The 2018 midterm elections are still months away, but the threat of Russian election interference looms. And now a new NBC report will do little to banish doubts that the US could be caught flat-footed in defending against possible foreign meddling.
NBC News’s Cynthia McFadden, William M. Arkin, Kevin Monahan, and Ken Dilanian report that US intelligence officials found that Russian hackers “compromised” state websites or voter registration databases in seven states ahead of the 2016 elections, and that federal intelligence officials didn’t inform state election officials.
Federal officials reportedly concluded by January 2017 that Russians probed election infrastructure in Illinois, Texas, Alaska, Arizona, California, Florida, and Wisconsin.
Federal and state officials say they have no evidence to suggest that these Russian intrusions into voter databases or systems changed or altered the outcome of any votes.
But the alleged intrusions are a troubling sign that, without proper defenses, bad actors won’t be deterred from trying again in 2018 or beyond.
What’s new — and not so new — in this NBC report
Seven states’ voter registration systems or websites were allegedly “compromised in a variety” of ways, with varying degrees of seriousness. NBC News says that, based on intelligence documents, officials define “compromised” as “actual ‘entry’ into election websites, voter registration systems and voter look-up systems.”
Russia’s attempts to penetrate voter systems ahead of the 2016 election have previously been documented. A June 2017 Intercept report based on a leaked National Security Agency classified document (remember Reality Winner?) detailed Russians’ gambit to hack a private vendor that supplied voter registration software, and try to obtain information from more than 100 US local election officials.
Additionally, the Department of Homeland Security officials confirmed in a June 2017 Senate intelligence hearing that at least 21 states were targeted and hackers had probed their registration systems. Only Illinois election officials testified to a breach — “a malicious cyber-attack of unknown origin” against the Illinois voter registration system that allowed hackers to access 90,000 voter registration records.
Officials with the Department of Homeland Security didn’t elaborate on the other targeted states. Sam Liles, then-acting director of the Cyber Division of the DHS, testified that Russians were testing systems’ vulnerability — which he compared to “someone walking down the street to see if you are home.”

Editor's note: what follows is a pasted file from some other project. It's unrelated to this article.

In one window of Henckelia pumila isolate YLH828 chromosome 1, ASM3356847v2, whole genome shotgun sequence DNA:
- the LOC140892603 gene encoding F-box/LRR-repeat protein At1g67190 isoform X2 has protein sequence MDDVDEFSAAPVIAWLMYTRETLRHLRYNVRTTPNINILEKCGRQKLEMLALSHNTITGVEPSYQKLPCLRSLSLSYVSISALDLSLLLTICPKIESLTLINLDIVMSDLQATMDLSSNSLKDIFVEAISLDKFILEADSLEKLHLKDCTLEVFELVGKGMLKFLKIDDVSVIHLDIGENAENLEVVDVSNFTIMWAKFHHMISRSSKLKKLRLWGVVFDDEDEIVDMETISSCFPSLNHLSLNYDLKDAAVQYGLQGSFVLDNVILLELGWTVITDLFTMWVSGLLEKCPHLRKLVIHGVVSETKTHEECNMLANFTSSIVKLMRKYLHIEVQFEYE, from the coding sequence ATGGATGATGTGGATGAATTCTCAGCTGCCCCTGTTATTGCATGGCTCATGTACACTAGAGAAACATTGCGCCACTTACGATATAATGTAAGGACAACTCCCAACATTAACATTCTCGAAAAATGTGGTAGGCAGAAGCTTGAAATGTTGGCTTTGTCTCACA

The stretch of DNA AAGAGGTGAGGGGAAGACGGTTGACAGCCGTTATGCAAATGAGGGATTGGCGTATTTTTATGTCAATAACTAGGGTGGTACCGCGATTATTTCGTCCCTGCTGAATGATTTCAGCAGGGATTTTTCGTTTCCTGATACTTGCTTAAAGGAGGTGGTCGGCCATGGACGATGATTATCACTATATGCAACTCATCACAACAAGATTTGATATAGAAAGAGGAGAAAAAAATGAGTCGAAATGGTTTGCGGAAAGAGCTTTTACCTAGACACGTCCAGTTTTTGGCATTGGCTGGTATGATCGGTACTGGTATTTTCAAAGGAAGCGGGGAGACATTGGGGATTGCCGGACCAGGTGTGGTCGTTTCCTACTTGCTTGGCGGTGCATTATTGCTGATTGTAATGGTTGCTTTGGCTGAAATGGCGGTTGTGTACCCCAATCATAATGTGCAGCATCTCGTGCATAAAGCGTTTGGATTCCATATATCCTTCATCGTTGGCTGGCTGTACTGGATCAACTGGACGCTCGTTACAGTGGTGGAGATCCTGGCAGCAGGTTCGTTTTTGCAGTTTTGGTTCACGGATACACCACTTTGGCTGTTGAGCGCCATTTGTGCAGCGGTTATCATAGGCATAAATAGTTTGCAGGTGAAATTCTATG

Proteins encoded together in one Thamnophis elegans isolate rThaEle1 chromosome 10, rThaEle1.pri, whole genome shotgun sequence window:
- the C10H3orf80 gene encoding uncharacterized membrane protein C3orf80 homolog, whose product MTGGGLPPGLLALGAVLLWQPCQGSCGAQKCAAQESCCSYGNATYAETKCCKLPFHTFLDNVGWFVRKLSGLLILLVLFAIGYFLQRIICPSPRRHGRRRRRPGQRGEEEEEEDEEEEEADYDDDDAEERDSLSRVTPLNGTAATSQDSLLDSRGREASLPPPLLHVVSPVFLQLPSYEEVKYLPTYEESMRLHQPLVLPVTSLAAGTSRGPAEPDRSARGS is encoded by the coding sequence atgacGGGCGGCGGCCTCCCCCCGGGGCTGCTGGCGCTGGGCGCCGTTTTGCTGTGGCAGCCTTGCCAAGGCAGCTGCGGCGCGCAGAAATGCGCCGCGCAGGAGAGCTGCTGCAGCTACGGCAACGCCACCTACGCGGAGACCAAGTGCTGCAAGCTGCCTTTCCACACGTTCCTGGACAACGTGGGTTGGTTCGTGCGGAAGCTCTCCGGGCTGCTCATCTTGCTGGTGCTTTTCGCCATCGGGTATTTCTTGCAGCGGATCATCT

At the same time, Liles conceded that ”a small number of networks were exploited — they made it through the door.” Then, as now, intelligence officials say none of the breaches affected the 2016 vote.
The NBC News report details intrusions in at least seven states where Russians didn’t just poke around but are said to have “made it through the door.”
Department of Homeland Security officials identified those states in January 2017, and in September 2017 notified those states — but, according to the states, only told them they were targeted, not that the Russians actually breached their system.
Now, here’s where it gets a bit confusing: Six of the seven states deny any breach took place, based on their own internal investigations. Which means there’s still disagreement over what actually happened in the lead-up to the 2016 election.
Or as NBC News puts it: “It’s a discrepancy that underscores how unprepared some experts think America is for the next wave of Russian interference that intelligence officials say is coming.”
The Department of Homeland Security says that it is working with states and localities to protect voting systems, but the timeline laid out by NBC News — and the discrepancies between the states and federal government — isn’t exactly reassuring as the 2018 midterm election approaches.
Again, federal and state officials do agree that vote tallies were unaffected and unchanged. But hackers likely aren’t trying to gain access to election infrastructure just for kicks, and the Russians (or other nefarious actors) could exploit those same vulnerabilities if the US doesn’t take adequate action.
To be clear, some states are embarking on significant protection measures. In Virginia, for example, officials are returning to paper ballots, which experts say is the one surefire way to verify the integrity of the vote.
But questions remain as to whether the Trump administration is doing enough to deter or retaliate against Russia’s well-documented attempts to meddle and sow distrust in US elections. The Kremlin has waged a successful propaganda campaign, in addition to using cyberattacks to infiltrate US voting systems.
Adm. Mike Rogers, head of US Cyber Command and the National Security Agency, told lawmakers on Tuesday that America is “taking steps, but we’re probably not doing enough,” adding “they haven’t paid a price at least that’s sufficient to get them to change their behavior.”